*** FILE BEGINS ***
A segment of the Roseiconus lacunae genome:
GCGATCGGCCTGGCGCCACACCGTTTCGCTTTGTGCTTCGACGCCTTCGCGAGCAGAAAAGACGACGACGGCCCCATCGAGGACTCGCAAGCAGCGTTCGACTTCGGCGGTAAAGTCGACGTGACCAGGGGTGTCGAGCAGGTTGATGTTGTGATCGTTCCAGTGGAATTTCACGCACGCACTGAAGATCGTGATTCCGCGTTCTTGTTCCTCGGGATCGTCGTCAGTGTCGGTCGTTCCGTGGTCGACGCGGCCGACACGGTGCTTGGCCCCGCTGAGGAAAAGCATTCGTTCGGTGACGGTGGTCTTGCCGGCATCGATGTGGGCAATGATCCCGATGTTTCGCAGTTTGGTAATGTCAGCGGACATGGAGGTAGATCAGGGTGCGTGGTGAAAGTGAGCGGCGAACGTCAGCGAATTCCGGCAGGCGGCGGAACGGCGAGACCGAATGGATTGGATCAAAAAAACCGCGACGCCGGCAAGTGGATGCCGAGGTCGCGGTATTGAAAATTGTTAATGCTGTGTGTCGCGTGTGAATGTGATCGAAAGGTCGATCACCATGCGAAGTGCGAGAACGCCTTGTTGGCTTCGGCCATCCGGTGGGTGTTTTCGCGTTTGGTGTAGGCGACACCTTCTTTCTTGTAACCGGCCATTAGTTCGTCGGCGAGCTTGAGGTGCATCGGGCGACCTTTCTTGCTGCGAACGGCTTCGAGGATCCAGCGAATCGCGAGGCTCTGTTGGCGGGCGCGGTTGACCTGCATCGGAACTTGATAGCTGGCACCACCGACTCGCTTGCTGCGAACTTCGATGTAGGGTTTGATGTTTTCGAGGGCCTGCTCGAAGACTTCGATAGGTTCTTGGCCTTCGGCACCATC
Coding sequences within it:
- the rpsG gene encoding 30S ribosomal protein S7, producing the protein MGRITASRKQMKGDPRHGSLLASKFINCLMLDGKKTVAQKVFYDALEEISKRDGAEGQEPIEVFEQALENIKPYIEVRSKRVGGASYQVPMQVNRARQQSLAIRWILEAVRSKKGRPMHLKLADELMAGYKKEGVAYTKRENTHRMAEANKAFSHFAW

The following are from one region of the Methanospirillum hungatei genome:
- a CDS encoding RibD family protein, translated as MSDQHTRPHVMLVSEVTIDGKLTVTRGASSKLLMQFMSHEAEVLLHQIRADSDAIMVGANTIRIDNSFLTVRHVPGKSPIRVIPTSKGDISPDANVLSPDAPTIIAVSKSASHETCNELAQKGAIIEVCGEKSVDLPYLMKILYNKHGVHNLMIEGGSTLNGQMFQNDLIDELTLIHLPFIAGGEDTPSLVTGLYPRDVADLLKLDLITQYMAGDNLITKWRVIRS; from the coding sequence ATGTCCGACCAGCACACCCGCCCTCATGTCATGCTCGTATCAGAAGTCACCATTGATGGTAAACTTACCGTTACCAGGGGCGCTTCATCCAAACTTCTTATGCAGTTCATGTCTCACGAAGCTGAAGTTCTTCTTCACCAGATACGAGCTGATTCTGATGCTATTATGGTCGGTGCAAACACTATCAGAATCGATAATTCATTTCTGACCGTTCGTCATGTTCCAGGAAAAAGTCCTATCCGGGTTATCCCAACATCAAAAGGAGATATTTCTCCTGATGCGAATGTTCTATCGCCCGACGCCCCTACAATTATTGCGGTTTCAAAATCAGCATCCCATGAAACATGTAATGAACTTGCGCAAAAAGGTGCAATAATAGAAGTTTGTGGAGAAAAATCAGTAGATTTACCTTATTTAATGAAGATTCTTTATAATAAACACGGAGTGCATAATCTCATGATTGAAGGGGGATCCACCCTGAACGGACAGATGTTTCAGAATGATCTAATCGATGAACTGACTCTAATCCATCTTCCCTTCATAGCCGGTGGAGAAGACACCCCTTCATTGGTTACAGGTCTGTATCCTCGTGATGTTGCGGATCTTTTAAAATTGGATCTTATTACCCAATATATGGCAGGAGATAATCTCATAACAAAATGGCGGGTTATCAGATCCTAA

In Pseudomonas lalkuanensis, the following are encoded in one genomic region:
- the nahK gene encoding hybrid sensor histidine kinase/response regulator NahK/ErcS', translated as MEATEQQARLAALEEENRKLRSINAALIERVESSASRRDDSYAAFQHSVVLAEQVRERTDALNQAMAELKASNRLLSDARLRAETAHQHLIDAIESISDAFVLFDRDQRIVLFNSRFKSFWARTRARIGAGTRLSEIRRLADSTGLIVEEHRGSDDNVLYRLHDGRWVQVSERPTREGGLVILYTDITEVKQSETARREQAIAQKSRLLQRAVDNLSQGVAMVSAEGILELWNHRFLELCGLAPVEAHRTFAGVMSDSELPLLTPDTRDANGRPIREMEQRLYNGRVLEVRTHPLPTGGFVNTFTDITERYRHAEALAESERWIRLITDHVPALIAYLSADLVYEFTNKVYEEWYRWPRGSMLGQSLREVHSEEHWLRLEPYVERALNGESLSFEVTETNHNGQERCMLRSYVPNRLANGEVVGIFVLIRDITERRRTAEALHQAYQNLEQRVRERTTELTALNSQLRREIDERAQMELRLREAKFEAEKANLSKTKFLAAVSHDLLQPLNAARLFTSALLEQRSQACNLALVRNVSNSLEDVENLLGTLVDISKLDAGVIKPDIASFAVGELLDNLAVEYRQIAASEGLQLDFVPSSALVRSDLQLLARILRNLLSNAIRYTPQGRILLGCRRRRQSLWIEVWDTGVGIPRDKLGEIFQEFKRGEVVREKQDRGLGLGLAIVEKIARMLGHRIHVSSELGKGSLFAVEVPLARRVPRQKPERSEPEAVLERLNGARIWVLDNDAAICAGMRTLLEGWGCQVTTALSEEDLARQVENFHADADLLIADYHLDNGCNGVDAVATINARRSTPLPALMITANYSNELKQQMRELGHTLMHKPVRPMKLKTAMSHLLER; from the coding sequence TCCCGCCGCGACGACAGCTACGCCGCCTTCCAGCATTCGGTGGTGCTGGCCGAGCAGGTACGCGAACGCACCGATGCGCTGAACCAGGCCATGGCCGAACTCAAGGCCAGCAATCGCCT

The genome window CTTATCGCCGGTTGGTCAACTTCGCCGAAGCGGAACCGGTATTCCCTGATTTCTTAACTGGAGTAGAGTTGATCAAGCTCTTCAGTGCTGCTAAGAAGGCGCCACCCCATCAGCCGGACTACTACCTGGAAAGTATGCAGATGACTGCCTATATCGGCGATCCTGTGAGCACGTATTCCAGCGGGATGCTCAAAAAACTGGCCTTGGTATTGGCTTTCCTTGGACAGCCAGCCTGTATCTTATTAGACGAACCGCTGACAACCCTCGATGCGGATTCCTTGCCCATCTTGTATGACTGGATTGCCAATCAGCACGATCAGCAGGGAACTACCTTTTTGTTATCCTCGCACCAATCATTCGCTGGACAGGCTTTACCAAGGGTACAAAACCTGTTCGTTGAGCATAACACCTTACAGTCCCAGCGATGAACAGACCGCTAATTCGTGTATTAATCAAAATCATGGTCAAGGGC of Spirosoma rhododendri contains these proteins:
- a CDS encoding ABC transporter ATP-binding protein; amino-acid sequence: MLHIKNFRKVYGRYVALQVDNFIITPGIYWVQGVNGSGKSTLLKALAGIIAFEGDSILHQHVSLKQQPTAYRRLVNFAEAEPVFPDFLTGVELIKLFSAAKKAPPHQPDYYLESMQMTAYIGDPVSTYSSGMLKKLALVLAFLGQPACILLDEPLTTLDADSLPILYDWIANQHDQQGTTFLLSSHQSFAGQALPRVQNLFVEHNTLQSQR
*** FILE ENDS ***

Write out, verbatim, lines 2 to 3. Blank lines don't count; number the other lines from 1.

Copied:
GCGATCGGCCTGGCGCCACACCGTTTCGCTTTGTGCTTCGACGCCTTCGCGAGCAGAAAAGACGACGACGGCCCCATCGAGGACTCGCAAGCAGCGTTCGACTTCGGCGGTAAAGTCGACGTGACCAGGGGTGTCGAGCAGGTTGATGTTGTGATCGTTCCAGTGGAATTTCACGCACGCACTGAAGATCGTGATTCCGCGTTCTTGTTCCTCGGGATCGTCGTCAGTGTCGGTCGTTCCGTGGTCGACGCGGCCGACACGGTGCTTGGCCCCGCTGAGGAAAAGCATTCGTTCGGTGACGGTGGTCTTGCCGGCATCGATGTGGGCAATGATCCCGATGTTTCGCAGTTTGGTAATGTCAGCGGACATGGAGGTAGATCAGGGTGCGTGGTGAAAGTGAGCGGCGAACGTCAGCGAATTCCGGCAGGCGGCGGAACGGCGAGACCGAATGGATTGGATCAAAAAAACCGCGACGCCGGCAAGTGGATGCCGAGGTCGCGGTATTGAAAATTGTTAATGCTGTGTGTCGCGTGTGAATGTGATCGAAAGGTCGATCACCATGCGAAGTGCGAGAACGCCTTGTTGGCTTCGGCCATCCGGTGGGTGTTTTCGCGTTTGGTGTAGGCGACACCTTCTTTCTTGTAACCGGCCATTAGTTCGTCGGCGAGCTTGAGGTGCATCGGGCGACCTTTCTTGCTGCGAACGGCTTCGAGGATCCAGCGAATCGCGAGGCTCTGTTGGCGGGCGCGGTTGACCTGCATCGGAACTTGATAGCTGGCACCACCGACTCGCTTGCTGCGAACTTCGATGTAGGGTTTGATGTTTTCGAGGGCCTGCTCGAAGACTTCGATAGGTTCTTGGCCTTCGGCACCATC
Coding sequences within it: